I know some places in Chicago writers go—not the hatch or the dole—but chill-beer saloons and cafes where coffees are knocked back. (Tea when the weather’s changed or after all those cigarettes or too much shouting in agreement about the bad and the baddies in the world.) And they will write sometimes, unshielded from public view, often a glow dancing from laptops below onto their since-fourteen-years-of-age specs. It’s a commonplace. (I’m thinking of sleeves-up writers, published and publishing, not students, not grad students.) Still, no matter how you’d fantasize, it’s no Paris in the twenties, it’s not Tangiers or Marrakech in the 1950s and it’s not the nameless “Beat Hotel” on side street rue Git le Coeur in Paris’ Latin Quarter where any number of numinous word-pushers of note washed up until the sixties. In Alan Govenar’s diverting feature, a documentary rich with contemporary photography about the figures including Ginsberg, Orlovsky, Corso, Gysin and Burroughs, strong claims are made: “The Beat Hotel was a temple of the mind…” “The cheapest and most dirty hotel in Paris….” “One of the last of the great Bohemian hotels.” Ginsberg started “Kaddish,” Burroughs finished “Naked Lunch,” Gysin fashioned his “Dream Machine.” There’s the fantasy, realized, without the outsider’s nostalgia at a remove or simple sentiment, of cities and their citizens, art as the intersection of walkable space and immovable talent. Harold Chapman’s splendid, iconic photographs are matched by Scottish artist Elliot Rudie’s drawings—both often animated—and the elder pair make affable on-camera presences, along with the accounts of a handful of other survivors. (There are also dramatic reenactments.) 82m. (Ray Pride)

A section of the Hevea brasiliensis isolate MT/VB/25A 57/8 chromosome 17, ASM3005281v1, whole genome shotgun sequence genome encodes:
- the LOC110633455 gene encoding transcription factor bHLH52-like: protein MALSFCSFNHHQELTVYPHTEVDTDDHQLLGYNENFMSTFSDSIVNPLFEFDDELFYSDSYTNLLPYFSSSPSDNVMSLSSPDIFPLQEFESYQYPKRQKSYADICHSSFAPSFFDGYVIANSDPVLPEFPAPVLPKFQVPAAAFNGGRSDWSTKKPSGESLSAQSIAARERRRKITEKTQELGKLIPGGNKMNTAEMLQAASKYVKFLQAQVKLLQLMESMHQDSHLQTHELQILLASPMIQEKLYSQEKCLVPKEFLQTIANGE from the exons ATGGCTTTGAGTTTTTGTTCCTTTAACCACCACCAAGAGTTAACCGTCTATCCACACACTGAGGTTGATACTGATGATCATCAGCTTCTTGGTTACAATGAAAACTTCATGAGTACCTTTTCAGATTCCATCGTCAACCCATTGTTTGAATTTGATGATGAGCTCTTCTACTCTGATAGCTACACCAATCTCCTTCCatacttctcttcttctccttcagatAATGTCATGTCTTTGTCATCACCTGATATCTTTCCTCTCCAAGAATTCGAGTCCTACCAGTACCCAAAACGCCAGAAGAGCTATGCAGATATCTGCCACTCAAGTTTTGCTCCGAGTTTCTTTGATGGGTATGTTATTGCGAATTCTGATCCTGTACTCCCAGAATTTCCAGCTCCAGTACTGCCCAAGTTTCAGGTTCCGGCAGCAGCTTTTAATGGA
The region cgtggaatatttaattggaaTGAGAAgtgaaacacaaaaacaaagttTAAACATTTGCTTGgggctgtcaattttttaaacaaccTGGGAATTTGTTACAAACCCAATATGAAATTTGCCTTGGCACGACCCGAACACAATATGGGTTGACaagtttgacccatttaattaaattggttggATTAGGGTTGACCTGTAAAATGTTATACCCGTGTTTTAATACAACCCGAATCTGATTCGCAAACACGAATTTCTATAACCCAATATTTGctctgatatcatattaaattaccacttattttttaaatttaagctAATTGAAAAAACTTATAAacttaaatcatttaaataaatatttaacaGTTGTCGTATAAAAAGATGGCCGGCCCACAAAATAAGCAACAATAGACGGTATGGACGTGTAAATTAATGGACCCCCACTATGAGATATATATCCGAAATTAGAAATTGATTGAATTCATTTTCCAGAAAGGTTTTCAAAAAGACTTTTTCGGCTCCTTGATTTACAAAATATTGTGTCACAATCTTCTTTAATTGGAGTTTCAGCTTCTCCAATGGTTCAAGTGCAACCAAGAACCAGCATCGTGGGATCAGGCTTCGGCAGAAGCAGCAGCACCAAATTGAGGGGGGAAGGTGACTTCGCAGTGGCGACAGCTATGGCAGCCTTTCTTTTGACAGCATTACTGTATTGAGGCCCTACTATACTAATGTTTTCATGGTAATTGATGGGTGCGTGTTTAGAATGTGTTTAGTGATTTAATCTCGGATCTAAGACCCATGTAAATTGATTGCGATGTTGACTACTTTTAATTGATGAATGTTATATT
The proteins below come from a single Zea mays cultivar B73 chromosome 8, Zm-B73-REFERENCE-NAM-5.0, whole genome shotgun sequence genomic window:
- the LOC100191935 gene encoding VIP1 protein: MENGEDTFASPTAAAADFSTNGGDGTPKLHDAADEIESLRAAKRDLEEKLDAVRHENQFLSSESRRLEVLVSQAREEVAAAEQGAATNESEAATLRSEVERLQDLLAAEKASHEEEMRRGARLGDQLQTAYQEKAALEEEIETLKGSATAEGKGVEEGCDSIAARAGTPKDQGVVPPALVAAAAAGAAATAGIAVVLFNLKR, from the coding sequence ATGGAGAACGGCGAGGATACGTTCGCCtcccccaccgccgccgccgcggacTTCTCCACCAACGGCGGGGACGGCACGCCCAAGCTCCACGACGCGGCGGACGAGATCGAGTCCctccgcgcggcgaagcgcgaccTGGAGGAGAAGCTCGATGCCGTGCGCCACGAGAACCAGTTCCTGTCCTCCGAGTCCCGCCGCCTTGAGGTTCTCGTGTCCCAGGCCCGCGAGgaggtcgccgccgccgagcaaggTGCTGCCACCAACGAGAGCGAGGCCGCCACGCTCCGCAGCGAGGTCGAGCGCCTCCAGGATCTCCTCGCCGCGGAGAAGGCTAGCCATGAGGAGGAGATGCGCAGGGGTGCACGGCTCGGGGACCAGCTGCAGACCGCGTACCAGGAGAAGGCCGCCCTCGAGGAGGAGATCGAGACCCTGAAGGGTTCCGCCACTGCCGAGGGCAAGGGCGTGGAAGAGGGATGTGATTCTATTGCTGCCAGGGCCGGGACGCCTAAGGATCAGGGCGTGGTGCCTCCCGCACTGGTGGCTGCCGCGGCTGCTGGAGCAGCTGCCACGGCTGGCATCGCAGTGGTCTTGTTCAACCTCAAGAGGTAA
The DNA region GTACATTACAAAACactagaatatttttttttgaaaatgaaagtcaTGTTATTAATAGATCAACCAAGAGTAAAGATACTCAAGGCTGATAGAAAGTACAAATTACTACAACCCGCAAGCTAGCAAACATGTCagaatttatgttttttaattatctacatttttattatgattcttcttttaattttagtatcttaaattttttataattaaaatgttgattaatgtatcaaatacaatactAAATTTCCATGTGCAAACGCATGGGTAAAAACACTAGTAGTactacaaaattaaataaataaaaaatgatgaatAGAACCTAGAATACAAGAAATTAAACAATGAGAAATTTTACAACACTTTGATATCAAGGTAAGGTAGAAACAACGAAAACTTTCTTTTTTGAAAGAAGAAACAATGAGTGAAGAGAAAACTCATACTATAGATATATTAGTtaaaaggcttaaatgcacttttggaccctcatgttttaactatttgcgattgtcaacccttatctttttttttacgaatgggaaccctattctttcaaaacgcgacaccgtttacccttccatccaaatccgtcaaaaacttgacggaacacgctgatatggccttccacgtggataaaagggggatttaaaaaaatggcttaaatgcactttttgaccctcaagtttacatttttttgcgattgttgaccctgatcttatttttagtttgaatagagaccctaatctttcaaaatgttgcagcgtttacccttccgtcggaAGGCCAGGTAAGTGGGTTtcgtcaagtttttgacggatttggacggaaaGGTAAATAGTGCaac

“The Beat Hotel” opens Friday at Facets.
Ray Pride is Newcity’s film critic and a contributing editor to Filmmaker magazine.
His history of Chicago “Ghost Signs” in words and images will be published in Spring 2022.